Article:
The black spots sound like scabs or small dots of blood, maybe? My guess is your nipple split open because of the tongue tie. If he's not sucking correctly, that will cause cracks and bleeding. Lanolin can help the cracks heal.
Re: A Little Overwhelmed
I agree with froggylogic. Don't be afraid to have the tt treated by someone who knows what they are doing if it is affecting breastfeeding. And if the tt is causing you pain, that is affecting breastfeeding even if baby is gaining ok.
But I think it is possible that you had scabbing from the early off latch, (poor latch would explain much of the other issues you have had as well) and one was pulled off. Yeouch, but the fact is the scabbing in the first place would possibly indicate that the nipple is healing, which would indicate the latch is improving. So, that is something to think about.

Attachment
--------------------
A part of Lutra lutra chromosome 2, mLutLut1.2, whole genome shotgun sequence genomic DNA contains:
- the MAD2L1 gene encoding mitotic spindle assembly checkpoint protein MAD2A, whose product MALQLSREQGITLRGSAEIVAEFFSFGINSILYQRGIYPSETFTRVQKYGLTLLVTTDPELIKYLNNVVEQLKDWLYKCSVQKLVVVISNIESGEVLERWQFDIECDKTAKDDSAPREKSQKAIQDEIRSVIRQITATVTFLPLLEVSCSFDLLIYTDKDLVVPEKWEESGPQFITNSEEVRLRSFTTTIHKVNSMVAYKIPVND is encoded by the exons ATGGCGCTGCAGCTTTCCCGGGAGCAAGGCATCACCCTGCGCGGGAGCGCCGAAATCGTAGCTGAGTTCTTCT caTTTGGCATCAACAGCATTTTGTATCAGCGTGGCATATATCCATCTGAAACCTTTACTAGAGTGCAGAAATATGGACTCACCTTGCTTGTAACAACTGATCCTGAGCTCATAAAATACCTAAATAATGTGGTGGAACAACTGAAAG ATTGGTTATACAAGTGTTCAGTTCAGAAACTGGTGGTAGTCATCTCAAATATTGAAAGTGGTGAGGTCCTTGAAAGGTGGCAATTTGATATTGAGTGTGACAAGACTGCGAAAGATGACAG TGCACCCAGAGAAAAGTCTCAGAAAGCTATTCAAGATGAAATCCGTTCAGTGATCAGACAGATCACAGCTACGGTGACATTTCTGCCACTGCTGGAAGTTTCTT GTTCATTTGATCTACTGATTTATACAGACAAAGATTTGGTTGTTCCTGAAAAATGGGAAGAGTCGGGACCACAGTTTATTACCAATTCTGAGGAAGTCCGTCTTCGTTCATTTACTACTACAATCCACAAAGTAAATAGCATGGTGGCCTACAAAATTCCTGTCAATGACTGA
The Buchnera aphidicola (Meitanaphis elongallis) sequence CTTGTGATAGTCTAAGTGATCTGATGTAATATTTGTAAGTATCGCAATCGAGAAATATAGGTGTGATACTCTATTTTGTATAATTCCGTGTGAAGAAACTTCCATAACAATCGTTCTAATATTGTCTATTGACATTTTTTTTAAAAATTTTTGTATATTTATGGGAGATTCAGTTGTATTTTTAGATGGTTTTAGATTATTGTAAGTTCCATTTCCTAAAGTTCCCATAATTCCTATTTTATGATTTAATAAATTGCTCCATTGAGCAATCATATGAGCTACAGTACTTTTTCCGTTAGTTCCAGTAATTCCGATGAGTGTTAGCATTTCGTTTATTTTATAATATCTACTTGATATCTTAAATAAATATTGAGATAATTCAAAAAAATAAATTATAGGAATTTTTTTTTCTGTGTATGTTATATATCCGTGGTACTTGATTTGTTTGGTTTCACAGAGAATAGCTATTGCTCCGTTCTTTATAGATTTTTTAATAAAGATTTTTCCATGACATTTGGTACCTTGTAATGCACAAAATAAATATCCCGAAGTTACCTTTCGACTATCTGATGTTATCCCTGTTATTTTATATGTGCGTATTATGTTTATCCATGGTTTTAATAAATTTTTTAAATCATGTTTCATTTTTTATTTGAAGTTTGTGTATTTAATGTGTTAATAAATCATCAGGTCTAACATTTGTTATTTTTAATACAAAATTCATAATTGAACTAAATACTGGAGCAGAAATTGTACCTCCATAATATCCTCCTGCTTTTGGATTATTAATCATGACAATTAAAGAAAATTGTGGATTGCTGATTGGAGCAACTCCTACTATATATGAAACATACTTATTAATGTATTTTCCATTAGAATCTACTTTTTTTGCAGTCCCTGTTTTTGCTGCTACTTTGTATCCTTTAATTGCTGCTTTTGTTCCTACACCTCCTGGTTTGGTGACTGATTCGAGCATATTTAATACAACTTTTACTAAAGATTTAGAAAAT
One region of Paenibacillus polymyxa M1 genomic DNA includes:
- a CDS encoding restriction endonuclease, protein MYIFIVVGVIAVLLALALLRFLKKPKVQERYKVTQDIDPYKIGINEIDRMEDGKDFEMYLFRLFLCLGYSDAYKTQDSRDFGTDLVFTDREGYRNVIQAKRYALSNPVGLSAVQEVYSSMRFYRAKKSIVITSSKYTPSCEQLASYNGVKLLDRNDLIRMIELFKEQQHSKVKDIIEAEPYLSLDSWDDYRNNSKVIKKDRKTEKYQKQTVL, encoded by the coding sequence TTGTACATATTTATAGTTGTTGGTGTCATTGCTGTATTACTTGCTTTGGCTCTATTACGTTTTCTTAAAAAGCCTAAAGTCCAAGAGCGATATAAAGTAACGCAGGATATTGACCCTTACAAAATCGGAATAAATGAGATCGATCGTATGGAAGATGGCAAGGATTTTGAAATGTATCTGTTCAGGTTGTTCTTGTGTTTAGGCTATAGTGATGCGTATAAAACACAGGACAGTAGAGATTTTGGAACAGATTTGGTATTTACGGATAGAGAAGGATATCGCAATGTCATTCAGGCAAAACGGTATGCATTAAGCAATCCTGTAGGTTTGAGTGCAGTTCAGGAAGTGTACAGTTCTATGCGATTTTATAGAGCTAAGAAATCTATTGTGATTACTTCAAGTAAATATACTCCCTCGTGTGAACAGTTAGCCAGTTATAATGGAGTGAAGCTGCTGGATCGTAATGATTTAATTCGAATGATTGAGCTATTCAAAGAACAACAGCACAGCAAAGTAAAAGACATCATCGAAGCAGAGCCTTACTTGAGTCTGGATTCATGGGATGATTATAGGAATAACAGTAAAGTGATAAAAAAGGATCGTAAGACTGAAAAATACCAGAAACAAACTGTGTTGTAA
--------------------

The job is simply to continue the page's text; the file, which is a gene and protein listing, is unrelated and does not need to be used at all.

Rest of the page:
You do not mention output frequency (poops) or weight gain (and loss) so I assume that is all normal? Because the basic 'rules' are pretty simple. As long as baby is gaining normally (and that usually means losing weight at first) and nursing does not hurt mom, then all is basically well. The rest is fine tuning. If nursing hurts or baby is not gaining as baby should, (or lost way too much) that means something is not right, but these things are almost always fixable!
I think you followed your instincts with the supplementing, and I think tapping into your momma instincts is what it is all about.
ps, if you were not at least a 'little' overwhelmed at this stage, I would be worried. Personally I was a sobbing puddle the first two weeks with my oldest. Being overwhelmed is probably going to be your new normal for a bit. I promise you will get used to it.
Re: A Little Overwhelmed
Originally Posted by @llli*froggylogic